Castle Pass/ Castle Peak 4×4 Trail – North Lake Tahoe Donner Pass
Castle Pass to Castle Peak 4×4 Trail Near Boreal Ski Resort (North Lake Tahoe Day Trip 4×4 Trail)
Time of Year: Mid November (Mild Snow)
If you are located in Sacramento or near Sacramento, this is a cool little spot to check out. Even if you are coming from the Bay Area and want to smash around in some Tahoe Snow, this a cool spot to check out. The Castle Pass and Castle Peak 4×4 Trail is an incredibly easy to access trail right off the freeway at the same exit as Boreal Ski Report.
Sitting at 1-1.5 miles directly up the hill, this is not a crazy long trail by any means. Compared to the Signal Peak 4×4 Trail (4-5 Miles), the Forestdale Divide and the Baltic Ridge Trails (18 Miles), this is simply a fun snow day trail. But, compared to these other trails, there are a bit more hill climbs and rutted out sections. We bottomed out a few times with the 3″ icon stage 2 suspension, but that’s what the TRD skid plate is for. While sitting at only a mile or maybe a little more depending on the season and level of snow, this trail does have a few sections that make it worth checking out.
As you are heading through the first sections of the trail this time of the season, you are met with washed out sections, rutted out humps, and running creeks that you will drive through.
This is also the first time we have had the new Toyo Open Country AT 2’s out in the snow and they performed incredibly well. But, they are new so we will see how they progress on our journey through exploring 4×4 trails in California. Also, we got a chance to test out new settings on the Boafeng HAM (Ameture) Radios that My Off-Road Radio synced up for us, you can find those in our top 4Runner Off-Road Accessories post.
Starting The Castle Pass Castle Peak 4×4 Trail
Depending on the time of year, the gate might be closed. In our case, the gate was closed. Once you first roll up onto the Castle Pass and Castle Peak 4×4 Trail, you will have to go around the closed gate and it’s tight. It was an easy fit for the 3rd Gen 4Runners, but a little tighter for the 5th Gen. But, we made it through just fine getting in. It was getting out that took a bit more effort. Thankfully our 5th Gen has the E-Locker. When exiting the trail, the way you come in is a little too tight from the other direction.
There are tight sections of trees and the angles just aren’t right for coming out. So, you have to exit on the other side. It is on this side that you will have to be incredibly precise about your approach angle. It took me about 5 attempts to get the angle just right. After I did, I was then stuck between a tree and a hard place. Engaged the E-Locker, hit reverse and it popped me right into place. This was the most action we really saw the whole trail.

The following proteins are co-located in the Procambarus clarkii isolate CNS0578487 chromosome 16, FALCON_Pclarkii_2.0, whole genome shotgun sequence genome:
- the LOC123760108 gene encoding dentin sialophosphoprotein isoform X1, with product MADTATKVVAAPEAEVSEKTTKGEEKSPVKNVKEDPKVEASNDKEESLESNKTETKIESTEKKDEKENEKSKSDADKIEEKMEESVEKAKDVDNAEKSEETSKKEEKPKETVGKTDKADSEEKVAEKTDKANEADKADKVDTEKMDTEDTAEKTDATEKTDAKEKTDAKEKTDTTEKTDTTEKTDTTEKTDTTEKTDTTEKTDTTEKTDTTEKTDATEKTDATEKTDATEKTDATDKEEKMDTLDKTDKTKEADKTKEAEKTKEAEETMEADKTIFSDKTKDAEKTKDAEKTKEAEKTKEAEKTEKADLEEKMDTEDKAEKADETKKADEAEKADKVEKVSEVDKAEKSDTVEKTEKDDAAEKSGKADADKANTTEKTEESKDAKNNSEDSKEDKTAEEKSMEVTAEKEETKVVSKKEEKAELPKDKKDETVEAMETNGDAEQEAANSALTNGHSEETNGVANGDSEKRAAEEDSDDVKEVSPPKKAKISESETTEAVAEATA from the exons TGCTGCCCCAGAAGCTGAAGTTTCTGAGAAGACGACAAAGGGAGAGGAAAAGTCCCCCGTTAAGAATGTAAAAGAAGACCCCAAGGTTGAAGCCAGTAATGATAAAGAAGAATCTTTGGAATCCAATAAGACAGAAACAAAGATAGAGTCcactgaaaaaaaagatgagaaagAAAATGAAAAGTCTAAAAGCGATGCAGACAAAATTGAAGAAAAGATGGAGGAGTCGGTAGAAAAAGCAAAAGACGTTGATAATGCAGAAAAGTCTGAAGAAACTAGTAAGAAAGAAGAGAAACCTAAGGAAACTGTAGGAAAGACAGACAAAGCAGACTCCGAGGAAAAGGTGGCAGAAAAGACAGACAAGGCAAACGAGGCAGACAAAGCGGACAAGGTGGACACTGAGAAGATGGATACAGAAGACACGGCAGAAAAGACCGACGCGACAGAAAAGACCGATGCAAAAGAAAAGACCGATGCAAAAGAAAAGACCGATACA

Rolling Up the Castle Pass and Castle Peak 4×4 Trail
As you roll through the first sections of the trail, it is a basic snow-covered trail with tracks already present unless heavy snow was coming down the night before. There are plenty of humps and washed out sections that make driving through here in the snow pretty fun. There were also a few tight sections where trees, branches, and brush will scrape your 4×4. If pinstripes are something you are not fond of, then don’t roll out here because you will get a few. But, it’s not really that bad. Not the worst I have seen by far. The Baltic Ridge Trail was a nightmare pinstripe scratching alley for multiple sections.
Approaching Castle Pass – Snow Covered Tracks (Hikers from Here)
Again, depending on what time you go will depend on how far you can push it. Our 3rd gen crew member @allterrain4r pushed it up the hill a few times and then so did @myoffroadradio only to be met with spinning tires. Fun, but nothing more up the hill at this point. At this section of the trail, you can romp around at the top of the trail, eat some lunch or just post up for a second.
Getting Stuck and Using the TREDS
One of the homies, @1badt4r got stuck and we broke out the TREDS. The TREDS Off-Road Recovery Tracks definitely helped with digging out some snow and getting us out of a snowy situation. Although these tracks did come in handy on the passenger side, we ended up digging all the way to the bottom until we hit the ground to get the driver side wheel out. So, did we really need the TREDS? Not really, but they did work on the other side for the 4Runner, so they were very nice to have on hand for this exact situation. Whether you buy TREDS or MAXTRAX, you should always carry a set of Off-Road Recovery Tracks when you go out in the snow.
Room To Romp Around on Castle Pass/ Castle Peak 4×4 Trail
As you are coming back down the trail, you have an open meadow to romp around/ wheel around on. At this time, only the 1st Gen 4Runner (@myoffroadradio) was doing the romping. The 5th Gen and the 3rd Gens wouldn’t have had much luck playing in the powder.
While the 1st Gen was playing in the powder and the other guys were doing what they do, I stopped to grab a few shots of the Trail 4Runner. Nothing too special in terms of shots on this trip but it was nice to get out of the house and kick it with some likeminded people in the woods. This is a cool little trail if you are in the Truckee area or live in Northen California. I wouldn’t “highly” recommend this spot if you are coming from the South Bay or anywhere further than San Jose.
Heading Down Castle Pass/ Castle Peak 4×4 Trail
Heading back out the trail is just as fun as coming up. You run through multiple creek sections where water is running. You can splash through fat puddles and get pretty sideways in the snow. Snow just makes everything a bit more fun.
Even though this is a simple little trail, we still had a good time. How can you not when its you and a bunch of 4Runners on some trail with a bunch of snow?? Cool spot and thanks to the 3rd Gens for the invite!